• @TheWanderer I think for questions about research/theory/concept, you can actually know what it says without reading them. Usually the very first sentence will point you to the concepts with links, in an affirmative tone. The rest of the answer is just an elaboration of that concepts. On the other hands, answers that are just speculations from the answerer's experience and knowledge can't start with that tone, and however it tries to be concrete it cannot touch on the very core of the problem. – Ooker Mar 26 at 15:29
  • @gnat I think for this specific kind of question, a good answer will have a common pattern, and bad answer will have another common pattern. In the existing answers, I see they match the latter. What do you think? – Ooker Mar 26 at 15:50
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    Well, "usually" doesn't mean "always". I have read some answers that are written like a "waterfall process" starting with some broad backgrounds and ends with the conclusion (which usually is hard to follow and needs TL;DR, but nevertheless answering the question) – No Distraction Wizard Mar 26 at 16:02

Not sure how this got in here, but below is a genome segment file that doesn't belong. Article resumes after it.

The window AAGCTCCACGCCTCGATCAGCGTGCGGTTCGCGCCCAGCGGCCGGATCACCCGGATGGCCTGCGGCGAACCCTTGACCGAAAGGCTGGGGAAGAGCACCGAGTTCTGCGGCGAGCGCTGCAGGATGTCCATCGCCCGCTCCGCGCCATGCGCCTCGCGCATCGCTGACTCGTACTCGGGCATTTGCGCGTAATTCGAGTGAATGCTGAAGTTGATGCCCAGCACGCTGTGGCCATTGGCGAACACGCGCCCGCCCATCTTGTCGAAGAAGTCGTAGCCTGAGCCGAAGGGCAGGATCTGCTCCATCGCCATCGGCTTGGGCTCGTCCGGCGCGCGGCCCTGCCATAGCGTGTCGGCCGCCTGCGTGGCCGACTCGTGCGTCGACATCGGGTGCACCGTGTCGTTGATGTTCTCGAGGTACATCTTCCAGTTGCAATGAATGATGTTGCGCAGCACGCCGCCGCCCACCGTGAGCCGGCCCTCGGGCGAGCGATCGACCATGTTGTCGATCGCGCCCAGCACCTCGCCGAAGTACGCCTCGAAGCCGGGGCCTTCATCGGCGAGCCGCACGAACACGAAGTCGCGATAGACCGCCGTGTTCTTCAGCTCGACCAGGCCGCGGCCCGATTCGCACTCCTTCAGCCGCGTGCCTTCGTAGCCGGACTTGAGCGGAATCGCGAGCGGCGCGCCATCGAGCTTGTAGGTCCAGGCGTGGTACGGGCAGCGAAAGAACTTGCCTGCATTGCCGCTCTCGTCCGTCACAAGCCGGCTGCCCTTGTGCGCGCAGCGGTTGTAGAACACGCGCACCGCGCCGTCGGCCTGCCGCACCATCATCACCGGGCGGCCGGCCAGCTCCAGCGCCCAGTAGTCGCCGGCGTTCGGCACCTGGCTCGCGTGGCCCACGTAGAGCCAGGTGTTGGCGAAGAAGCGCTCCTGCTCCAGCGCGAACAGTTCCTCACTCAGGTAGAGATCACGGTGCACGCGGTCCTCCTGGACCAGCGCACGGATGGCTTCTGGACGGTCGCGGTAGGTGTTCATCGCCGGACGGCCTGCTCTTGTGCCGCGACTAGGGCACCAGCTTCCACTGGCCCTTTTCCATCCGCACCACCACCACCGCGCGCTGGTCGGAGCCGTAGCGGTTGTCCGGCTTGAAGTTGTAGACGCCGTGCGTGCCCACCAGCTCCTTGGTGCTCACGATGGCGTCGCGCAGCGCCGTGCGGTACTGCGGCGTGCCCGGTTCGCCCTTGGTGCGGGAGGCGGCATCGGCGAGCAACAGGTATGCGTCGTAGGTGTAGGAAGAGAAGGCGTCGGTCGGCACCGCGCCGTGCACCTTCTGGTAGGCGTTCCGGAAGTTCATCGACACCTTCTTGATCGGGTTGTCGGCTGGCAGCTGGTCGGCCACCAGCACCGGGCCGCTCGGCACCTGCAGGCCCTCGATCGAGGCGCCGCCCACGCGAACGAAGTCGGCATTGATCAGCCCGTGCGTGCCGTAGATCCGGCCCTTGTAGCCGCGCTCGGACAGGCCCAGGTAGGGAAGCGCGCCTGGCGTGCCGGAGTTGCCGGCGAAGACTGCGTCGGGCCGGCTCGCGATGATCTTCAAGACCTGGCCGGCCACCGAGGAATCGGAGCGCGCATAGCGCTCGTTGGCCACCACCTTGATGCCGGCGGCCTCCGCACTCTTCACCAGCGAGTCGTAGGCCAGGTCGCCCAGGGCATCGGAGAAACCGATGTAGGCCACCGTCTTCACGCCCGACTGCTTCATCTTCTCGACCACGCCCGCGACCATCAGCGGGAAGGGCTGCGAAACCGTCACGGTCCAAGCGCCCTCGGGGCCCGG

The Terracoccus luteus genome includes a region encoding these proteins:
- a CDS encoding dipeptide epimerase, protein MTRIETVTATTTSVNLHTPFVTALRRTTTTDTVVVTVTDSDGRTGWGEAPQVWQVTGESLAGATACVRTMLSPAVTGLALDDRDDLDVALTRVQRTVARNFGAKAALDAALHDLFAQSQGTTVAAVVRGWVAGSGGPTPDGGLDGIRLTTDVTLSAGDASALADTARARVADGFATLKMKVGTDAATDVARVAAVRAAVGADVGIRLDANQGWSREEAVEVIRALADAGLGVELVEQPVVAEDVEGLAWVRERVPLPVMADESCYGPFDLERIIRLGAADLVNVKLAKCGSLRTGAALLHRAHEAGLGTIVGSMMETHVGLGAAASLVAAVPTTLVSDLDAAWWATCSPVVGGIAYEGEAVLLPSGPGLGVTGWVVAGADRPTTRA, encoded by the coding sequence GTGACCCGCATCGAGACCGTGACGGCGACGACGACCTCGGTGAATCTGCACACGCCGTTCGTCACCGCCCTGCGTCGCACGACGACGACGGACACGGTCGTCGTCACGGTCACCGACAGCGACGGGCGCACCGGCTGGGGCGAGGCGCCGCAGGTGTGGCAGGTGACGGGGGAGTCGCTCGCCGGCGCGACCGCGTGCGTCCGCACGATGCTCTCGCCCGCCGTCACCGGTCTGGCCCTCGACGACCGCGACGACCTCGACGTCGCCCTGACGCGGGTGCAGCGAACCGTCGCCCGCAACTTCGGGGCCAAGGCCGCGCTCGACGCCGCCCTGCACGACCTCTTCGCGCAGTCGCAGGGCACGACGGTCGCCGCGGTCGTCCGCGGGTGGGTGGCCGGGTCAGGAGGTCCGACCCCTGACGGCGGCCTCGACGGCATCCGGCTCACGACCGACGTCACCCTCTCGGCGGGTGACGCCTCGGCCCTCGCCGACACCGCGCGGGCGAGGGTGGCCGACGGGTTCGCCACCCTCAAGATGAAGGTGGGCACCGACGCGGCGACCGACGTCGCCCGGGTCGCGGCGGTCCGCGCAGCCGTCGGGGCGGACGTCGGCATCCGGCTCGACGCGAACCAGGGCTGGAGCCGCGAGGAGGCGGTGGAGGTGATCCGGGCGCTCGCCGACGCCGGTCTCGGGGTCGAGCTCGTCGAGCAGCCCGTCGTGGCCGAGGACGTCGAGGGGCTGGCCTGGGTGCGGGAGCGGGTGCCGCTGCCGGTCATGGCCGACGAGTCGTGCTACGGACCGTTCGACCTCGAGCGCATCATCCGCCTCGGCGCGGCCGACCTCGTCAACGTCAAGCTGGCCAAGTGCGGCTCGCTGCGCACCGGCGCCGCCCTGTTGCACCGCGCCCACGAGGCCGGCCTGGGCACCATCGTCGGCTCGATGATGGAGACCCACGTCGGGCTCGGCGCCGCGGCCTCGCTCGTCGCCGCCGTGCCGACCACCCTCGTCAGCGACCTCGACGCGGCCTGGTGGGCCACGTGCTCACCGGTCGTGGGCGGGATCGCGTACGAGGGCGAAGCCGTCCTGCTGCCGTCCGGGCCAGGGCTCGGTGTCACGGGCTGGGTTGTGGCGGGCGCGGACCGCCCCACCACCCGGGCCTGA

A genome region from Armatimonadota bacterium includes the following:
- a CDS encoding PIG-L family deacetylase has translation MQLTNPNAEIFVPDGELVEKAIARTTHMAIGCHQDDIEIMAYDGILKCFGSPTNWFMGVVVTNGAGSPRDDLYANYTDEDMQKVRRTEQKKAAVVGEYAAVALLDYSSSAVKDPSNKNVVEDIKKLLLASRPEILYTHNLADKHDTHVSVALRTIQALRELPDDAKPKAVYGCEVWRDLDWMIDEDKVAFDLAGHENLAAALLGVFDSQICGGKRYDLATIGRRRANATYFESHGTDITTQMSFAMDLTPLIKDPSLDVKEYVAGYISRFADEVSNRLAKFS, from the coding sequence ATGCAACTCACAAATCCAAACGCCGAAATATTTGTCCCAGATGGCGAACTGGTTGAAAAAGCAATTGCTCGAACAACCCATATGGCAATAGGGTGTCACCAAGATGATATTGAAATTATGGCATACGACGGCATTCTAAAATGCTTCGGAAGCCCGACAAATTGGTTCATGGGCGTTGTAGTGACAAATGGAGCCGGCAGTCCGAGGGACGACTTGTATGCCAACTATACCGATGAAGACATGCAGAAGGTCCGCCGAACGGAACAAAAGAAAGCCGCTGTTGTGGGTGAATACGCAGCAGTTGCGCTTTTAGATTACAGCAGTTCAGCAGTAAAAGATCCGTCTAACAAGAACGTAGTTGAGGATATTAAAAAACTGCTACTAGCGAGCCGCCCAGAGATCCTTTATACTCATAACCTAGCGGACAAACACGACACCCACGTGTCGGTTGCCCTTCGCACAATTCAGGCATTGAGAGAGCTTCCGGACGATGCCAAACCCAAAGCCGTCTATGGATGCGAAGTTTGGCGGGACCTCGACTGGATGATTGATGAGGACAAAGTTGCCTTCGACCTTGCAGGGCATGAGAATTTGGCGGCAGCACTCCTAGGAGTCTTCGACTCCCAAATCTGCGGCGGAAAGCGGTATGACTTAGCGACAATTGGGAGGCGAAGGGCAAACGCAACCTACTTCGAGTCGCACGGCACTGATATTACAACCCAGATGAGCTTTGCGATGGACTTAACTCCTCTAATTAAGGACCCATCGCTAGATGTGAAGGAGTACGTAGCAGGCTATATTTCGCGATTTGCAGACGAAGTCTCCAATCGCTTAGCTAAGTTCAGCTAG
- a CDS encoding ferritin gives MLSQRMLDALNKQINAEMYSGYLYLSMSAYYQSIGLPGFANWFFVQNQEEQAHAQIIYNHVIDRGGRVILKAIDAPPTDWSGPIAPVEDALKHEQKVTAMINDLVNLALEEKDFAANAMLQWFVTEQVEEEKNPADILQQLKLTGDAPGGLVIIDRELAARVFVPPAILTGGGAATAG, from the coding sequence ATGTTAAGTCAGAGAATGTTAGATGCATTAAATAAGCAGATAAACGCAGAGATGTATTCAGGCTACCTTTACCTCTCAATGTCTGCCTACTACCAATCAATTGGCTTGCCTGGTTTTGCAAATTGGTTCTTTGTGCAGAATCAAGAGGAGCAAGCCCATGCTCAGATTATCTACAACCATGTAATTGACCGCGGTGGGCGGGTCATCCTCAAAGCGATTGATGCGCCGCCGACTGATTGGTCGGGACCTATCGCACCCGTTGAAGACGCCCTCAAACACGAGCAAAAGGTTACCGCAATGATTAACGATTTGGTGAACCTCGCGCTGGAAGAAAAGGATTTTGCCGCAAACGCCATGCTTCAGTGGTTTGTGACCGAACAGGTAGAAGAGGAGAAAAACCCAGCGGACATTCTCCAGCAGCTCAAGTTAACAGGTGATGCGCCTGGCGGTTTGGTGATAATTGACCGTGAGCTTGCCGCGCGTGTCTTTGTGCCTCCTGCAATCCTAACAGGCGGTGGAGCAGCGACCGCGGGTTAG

• Code Golf is probably the one site that I know of where it's entirely appropriate (and even beneficial) to not read any answers before answering yourself. I can't think of any others off hand though. – Carcigenicate Mar 26 at 16:30
  • @GetAnswer ok, if this question is reopened I hope you can elaborate that into an answer. It sounds like what I'm looking for. A question: are those questions you are referring to also looking for concepts? – Ooker Mar 27 at 0:24
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    If a question has so many answers that you can’t be bothered to read through them all, maybe your time would be better spent on a question that hasn’t gotten a good answer yet. – ColleenV Mar 27 at 19:47
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There is never a good reason not to read the other answers before posting your own. There are only varying degrees of "I don't feel like doing the homework".

Is it possible to know what an answer says from just the first few sentences? Of course not; it is only possible to guess what an answer says from the first few sentences. Until you have read the whole thing, you don't actually know.

And regardless of how often you may guess right, that guess will always be a guess, not a fact.

On the other hands, answers that are just speculations from the answerer can't start with that tone, and however it tries to be concrete it cannot touch on the very core of the problem.

That sounds like an assumption to me. You're assuming that "just speculations from the answer" "cannot touch on the very core of the problem". I see no reason why not. Until you have read the answer, your assumption about it remains exactly that: an assumption. Not a fact, not "knowledge".